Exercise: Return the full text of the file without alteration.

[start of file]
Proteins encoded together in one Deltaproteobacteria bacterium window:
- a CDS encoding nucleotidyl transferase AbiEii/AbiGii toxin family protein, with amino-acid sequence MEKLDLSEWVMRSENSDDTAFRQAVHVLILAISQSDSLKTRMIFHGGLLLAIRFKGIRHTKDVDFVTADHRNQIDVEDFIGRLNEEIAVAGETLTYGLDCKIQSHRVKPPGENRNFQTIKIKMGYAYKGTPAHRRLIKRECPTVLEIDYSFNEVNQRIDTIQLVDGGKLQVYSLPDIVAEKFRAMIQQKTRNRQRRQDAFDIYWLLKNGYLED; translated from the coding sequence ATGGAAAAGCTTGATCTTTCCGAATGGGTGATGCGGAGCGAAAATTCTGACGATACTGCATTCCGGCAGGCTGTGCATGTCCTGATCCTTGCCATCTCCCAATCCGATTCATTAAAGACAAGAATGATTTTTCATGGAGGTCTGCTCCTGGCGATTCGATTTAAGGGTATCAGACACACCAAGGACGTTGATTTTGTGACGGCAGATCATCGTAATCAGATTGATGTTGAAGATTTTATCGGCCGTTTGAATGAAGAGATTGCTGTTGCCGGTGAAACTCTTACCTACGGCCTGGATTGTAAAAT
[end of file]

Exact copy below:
Proteins encoded together in one Deltaproteobacteria bacterium window:
- a CDS encoding nucleotidyl transferase AbiEii/AbiGii toxin family protein, with amino-acid sequence MEKLDLSEWVMRSENSDDTAFRQAVHVLILAISQSDSLKTRMIFHGGLLLAIRFKGIRHTKDVDFVTADHRNQIDVEDFIGRLNEEIAVAGETLTYGLDCKIQSHRVKPPGENRNFQTIKIKMGYAYKGTPAHRRLIKRECPTVLEIDYSFNEVNQRIDTIQLVDGGKLQVYSLPDIVAEKFRAMIQQKTRNRQRRQDAFDIYWLLKNGYLED; translated from the coding sequence ATGGAAAAGCTTGATCTTTCCGAATGGGTGATGCGGAGCGAAAATTCTGACGATACTGCATTCCGGCAGGCTGTGCATGTCCTGATCCTTGCCATCTCCCAATCCGATTCATTAAAGACAAGAATGATTTTTCATGGAGGTCTGCTCCTGGCGATTCGATTTAAGGGTATCAGACACACCAAGGACGTTGATTTTGTGACGGCAGATCATCGTAATCAGATTGATGTTGAAGATTTTATCGGCCGTTTGAATGAAGAGATTGCTGTTGCCGGTGAAACTCTTACCTACGGCCTGGATTGTAAAAT